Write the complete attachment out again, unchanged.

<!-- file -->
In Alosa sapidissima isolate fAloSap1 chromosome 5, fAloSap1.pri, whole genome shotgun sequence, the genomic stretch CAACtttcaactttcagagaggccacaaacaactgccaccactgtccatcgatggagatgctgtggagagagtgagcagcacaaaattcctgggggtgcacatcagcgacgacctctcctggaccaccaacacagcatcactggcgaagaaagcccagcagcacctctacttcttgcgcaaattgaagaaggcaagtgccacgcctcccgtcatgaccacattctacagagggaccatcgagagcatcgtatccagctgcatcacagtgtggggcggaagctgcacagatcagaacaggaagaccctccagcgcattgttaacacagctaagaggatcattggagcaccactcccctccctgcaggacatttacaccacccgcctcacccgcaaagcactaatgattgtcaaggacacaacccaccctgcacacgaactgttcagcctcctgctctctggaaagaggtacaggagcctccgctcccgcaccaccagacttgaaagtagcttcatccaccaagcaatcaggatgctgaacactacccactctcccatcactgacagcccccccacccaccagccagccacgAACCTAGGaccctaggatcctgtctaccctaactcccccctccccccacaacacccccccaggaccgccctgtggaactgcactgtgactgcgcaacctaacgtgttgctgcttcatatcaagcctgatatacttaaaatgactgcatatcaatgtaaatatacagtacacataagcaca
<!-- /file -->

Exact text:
In Alosa sapidissima isolate fAloSap1 chromosome 5, fAloSap1.pri, whole genome shotgun sequence, the genomic stretch CAACtttcaactttcagagaggccacaaacaactgccaccactgtccatcgatggagatgctgtggagagagtgagcagcacaaaattcctgggggtgcacatcagcgacgacctctcctggaccaccaacacagcatcactggcgaagaaagcccagcagcacctctacttcttgcgcaaattgaagaaggcaagtgccacgcctcccgtcatgaccacattctacagagggaccatcgagagcatcgtatccagctgcatcacagtgtggggcggaagctgcacagatcagaacaggaagaccctccagcgcattgttaacacagctaagaggatcattggagcaccactcccctccctgcaggacatttacaccacccgcctcacccgcaaagcactaatgattgtcaaggacacaacccaccctgcacacgaactgttcagcctcctgctctctggaaagaggtacaggagcctccgctcccgcaccaccagacttgaaagtagcttcatccaccaagcaatcaggatgctgaacactacccactctcccatcactgacagcccccccacccaccagccagccacgAACCTAGGaccctaggatcctgtctaccctaactcccccctccccccacaacacccccccaggaccgccctgtggaactgcactgtgactgcgcaacctaacgtgttgctgcttcatatcaagcctgatatacttaaaatgactgcatatcaatgtaaatatacagtacacataagcaca